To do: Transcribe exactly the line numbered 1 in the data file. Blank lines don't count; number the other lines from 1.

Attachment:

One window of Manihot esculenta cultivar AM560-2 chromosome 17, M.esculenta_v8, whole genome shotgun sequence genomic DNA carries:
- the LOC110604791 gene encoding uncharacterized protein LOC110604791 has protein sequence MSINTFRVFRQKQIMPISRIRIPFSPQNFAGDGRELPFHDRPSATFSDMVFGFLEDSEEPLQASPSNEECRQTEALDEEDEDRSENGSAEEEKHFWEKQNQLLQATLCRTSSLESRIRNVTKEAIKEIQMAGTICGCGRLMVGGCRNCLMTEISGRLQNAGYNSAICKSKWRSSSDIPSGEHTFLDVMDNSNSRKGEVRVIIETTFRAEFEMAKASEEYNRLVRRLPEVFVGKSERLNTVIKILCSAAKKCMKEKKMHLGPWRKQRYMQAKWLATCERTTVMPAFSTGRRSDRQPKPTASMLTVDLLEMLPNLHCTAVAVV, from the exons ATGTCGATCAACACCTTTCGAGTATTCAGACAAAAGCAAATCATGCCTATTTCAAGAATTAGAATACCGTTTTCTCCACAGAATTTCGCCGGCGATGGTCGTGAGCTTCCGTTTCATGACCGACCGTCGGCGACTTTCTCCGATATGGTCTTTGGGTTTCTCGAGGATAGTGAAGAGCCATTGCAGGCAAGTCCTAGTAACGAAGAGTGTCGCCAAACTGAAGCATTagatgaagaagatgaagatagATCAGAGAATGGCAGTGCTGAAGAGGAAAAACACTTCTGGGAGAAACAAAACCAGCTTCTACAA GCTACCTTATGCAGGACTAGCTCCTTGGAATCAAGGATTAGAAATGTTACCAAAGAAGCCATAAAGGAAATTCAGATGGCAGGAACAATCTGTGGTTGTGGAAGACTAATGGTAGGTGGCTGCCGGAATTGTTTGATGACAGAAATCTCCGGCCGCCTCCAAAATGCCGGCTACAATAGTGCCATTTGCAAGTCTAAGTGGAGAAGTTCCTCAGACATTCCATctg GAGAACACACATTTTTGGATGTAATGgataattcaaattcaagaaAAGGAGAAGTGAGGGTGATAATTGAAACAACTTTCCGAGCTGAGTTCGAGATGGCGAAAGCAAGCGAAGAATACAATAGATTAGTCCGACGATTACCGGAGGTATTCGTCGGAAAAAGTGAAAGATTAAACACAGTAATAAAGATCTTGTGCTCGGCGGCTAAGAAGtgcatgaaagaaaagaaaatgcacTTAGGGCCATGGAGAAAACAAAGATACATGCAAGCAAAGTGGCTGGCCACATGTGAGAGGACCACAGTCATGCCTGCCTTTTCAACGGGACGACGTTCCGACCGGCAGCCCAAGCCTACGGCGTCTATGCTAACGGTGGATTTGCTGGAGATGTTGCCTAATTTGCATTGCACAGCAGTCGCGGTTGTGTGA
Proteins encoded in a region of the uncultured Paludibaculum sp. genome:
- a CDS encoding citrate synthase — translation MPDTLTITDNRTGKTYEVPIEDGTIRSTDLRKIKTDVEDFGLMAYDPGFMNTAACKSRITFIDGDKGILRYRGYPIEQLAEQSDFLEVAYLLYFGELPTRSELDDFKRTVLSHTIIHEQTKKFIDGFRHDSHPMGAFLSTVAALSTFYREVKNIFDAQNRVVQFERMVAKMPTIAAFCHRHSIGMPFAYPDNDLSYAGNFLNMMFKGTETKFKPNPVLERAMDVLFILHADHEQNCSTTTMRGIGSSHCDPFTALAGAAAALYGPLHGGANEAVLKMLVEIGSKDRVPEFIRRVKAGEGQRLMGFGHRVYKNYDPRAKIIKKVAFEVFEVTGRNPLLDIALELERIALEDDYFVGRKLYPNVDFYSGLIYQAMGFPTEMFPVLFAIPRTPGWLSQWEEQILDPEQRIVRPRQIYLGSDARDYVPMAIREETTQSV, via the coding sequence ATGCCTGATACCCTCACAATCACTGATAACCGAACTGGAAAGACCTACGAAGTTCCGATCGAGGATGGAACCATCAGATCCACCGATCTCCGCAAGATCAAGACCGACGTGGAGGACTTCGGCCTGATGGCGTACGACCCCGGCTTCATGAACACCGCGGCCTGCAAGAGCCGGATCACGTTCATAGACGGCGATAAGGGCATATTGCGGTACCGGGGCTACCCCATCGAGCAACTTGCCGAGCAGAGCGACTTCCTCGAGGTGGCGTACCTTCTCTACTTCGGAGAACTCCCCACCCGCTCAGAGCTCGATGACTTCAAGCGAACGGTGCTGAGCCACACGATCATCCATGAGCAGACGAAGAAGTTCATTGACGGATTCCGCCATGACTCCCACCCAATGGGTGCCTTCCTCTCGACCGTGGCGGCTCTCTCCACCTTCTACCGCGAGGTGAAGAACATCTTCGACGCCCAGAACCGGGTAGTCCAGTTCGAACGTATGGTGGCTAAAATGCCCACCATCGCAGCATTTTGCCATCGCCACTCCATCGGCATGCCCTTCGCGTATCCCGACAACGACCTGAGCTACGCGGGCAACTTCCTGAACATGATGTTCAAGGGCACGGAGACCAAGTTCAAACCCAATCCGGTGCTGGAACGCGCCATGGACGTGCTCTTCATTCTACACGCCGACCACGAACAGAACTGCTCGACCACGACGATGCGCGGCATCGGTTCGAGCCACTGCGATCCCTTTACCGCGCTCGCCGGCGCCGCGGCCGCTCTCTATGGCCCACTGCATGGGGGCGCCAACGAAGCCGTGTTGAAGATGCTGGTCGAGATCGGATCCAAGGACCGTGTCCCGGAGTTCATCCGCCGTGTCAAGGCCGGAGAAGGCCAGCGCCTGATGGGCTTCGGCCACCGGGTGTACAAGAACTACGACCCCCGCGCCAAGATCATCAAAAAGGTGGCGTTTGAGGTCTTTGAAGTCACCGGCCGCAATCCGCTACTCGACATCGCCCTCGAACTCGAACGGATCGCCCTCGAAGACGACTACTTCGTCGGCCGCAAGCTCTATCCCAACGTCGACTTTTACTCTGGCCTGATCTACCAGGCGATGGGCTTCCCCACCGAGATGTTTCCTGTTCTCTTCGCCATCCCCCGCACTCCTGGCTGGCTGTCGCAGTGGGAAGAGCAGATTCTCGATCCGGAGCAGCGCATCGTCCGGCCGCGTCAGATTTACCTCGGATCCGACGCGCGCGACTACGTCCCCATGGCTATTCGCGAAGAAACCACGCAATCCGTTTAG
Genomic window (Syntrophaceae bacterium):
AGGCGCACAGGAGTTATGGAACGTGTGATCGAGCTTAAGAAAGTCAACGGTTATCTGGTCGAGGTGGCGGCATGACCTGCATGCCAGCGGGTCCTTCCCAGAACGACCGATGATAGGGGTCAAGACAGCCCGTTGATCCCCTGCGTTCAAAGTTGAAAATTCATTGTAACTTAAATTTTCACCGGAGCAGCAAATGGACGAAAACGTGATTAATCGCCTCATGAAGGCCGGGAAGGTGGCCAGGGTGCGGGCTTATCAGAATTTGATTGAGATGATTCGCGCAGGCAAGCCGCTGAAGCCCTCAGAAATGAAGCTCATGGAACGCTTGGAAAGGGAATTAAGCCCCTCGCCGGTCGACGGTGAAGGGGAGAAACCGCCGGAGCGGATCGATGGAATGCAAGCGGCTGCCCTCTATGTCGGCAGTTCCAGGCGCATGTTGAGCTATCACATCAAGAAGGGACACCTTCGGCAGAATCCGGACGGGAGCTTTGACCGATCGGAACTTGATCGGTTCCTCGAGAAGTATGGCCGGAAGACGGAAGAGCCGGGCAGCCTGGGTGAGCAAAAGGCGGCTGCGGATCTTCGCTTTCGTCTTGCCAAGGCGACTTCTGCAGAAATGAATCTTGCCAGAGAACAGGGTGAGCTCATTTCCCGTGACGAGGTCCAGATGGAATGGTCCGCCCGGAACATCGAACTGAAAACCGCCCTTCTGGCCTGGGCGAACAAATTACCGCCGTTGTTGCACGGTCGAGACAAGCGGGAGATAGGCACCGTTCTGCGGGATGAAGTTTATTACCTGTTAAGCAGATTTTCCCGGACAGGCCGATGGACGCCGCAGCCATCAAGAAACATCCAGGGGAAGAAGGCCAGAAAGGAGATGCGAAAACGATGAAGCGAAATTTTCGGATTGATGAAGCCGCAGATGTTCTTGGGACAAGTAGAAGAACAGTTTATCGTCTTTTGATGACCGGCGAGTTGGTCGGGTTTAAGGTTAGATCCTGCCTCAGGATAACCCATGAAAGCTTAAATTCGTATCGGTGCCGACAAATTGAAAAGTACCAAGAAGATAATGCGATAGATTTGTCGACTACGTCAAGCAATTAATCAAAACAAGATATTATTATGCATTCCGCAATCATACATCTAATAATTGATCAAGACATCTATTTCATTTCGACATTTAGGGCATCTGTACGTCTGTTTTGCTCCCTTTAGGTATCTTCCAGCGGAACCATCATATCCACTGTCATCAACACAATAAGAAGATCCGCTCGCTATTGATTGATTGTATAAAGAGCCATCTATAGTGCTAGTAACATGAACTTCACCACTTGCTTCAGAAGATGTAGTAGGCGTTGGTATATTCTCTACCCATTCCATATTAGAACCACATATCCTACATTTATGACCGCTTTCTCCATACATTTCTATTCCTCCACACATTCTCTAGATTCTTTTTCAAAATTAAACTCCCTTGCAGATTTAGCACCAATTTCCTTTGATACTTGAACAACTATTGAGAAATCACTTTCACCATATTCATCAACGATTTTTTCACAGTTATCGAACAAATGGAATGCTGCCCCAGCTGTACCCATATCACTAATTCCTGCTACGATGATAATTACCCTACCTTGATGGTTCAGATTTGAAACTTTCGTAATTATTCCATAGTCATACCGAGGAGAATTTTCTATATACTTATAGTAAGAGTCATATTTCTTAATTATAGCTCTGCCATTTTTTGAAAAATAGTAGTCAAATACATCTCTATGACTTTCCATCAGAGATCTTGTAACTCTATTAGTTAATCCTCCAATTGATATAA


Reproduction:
One window of Manihot esculenta cultivar AM560-2 chromosome 17, M.esculenta_v8, whole genome shotgun sequence genomic DNA carries: